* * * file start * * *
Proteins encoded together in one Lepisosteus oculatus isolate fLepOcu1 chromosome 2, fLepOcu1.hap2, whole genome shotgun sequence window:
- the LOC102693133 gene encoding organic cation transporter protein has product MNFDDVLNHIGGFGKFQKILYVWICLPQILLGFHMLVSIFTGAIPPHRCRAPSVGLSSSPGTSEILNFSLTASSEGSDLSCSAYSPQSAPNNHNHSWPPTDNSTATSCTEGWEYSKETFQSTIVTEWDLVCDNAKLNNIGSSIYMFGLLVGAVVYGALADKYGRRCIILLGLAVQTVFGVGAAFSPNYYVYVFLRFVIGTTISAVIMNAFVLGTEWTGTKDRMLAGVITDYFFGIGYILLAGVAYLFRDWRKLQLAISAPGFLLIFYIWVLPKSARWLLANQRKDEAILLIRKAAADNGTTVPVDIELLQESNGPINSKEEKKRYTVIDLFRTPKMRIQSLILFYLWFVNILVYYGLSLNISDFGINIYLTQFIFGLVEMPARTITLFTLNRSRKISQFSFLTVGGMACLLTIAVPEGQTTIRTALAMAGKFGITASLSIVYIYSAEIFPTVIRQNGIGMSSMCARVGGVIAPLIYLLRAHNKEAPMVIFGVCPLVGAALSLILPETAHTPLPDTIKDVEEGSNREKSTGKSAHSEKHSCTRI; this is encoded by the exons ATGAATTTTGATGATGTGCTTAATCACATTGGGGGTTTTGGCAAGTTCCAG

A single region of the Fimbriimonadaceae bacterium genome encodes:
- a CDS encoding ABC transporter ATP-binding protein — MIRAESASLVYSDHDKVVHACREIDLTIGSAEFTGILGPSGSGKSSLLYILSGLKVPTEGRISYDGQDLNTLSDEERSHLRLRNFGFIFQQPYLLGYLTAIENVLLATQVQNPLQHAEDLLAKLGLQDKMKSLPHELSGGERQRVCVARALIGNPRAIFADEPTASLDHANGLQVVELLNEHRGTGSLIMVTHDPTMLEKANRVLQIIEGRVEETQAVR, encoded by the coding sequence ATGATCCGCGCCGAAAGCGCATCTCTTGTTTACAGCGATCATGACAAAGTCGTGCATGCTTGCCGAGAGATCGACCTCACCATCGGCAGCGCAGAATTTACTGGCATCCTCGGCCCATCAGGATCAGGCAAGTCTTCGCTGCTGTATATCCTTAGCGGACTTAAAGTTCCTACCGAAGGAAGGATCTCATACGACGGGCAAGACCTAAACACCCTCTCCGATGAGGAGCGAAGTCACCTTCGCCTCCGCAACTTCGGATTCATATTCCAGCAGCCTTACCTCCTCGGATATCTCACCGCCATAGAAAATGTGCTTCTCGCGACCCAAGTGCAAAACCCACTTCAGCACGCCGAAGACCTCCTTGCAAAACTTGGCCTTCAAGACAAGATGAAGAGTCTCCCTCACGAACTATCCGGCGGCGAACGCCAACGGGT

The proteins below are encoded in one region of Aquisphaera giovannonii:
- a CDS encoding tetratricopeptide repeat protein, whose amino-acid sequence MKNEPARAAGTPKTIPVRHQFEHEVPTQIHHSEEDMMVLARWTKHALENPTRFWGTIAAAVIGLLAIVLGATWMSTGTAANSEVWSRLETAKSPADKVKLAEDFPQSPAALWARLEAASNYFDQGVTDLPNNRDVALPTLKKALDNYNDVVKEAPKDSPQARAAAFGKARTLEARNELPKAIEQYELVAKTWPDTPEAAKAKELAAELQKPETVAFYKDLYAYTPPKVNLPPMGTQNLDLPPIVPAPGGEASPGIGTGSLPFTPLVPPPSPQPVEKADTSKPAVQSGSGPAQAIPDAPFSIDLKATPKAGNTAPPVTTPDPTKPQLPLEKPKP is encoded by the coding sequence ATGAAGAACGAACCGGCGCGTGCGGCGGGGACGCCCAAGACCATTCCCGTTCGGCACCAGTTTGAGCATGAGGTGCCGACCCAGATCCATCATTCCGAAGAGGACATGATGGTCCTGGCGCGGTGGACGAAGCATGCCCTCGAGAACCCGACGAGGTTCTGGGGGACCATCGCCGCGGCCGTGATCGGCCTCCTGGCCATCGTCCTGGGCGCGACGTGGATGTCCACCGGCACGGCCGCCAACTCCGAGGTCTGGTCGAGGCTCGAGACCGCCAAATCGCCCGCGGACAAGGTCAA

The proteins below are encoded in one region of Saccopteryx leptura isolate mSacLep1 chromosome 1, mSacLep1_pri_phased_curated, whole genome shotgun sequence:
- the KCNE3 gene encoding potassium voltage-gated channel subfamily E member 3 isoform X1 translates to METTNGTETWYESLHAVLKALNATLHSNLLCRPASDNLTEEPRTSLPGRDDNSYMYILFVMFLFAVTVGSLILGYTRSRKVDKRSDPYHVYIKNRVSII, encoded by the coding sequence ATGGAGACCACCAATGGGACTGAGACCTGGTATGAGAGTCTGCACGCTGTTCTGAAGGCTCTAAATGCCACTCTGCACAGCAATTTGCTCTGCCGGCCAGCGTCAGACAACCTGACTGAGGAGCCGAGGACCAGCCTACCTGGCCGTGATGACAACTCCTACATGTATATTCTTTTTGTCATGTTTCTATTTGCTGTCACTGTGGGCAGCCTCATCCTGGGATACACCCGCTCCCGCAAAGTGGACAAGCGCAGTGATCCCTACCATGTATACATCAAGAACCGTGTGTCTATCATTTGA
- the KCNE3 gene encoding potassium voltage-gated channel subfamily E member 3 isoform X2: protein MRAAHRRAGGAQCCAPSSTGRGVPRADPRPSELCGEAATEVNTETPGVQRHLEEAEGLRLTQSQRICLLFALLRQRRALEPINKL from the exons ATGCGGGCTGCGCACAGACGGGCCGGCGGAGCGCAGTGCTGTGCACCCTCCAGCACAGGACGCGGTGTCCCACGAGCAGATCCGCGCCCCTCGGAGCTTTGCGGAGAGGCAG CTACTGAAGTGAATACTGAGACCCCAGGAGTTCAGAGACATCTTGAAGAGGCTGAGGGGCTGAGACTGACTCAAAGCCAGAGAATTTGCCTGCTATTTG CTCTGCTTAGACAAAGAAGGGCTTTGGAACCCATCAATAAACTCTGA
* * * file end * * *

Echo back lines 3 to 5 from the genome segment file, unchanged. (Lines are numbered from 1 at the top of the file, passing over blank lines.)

A single region of the Fimbriimonadaceae bacterium genome encodes:
- a CDS encoding ABC transporter ATP-binding protein — MIRAESASLVYSDHDKVVHACREIDLTIGSAEFTGILGPSGSGKSSLLYILSGLKVPTEGRISYDGQDLNTLSDEERSHLRLRNFGFIFQQPYLLGYLTAIENVLLATQVQNPLQHAEDLLAKLGLQDKMKSLPHELSGGERQRVCVARALIGNPRAIFADEPTASLDHANGLQVVELLNEHRGTGSLIMVTHDPTMLEKANRVLQIIEGRVEETQAVR, encoded by the coding sequence ATGATCCGCGCCGAAAGCGCATCTCTTGTTTACAGCGATCATGACAAAGTCGTGCATGCTTGCCGAGAGATCGACCTCACCATCGGCAGCGCAGAATTTACTGGCATCCTCGGCCCATCAGGATCAGGCAAGTCTTCGCTGCTGTATATCCTTAGCGGACTTAAAGTTCCTACCGAAGGAAGGATCTCATACGACGGGCAAGACCTAAACACCCTCTCCGATGAGGAGCGAAGTCACCTTCGCCTCCGCAACTTCGGATTCATATTCCAGCAGCCTTACCTCCTCGGATATCTCACCGCCATAGAAAATGTGCTTCTCGCGACCCAAGTGCAAAACCCACTTCAGCACGCCGAAGACCTCCTTGCAAAACTTGGCCTTCAAGACAAGATGAAGAGTCTCCCTCACGAACTATCCGGCGGCGAACGCCAACGGGT

The proteins below are encoded in one region of Aquisphaera giovannonii: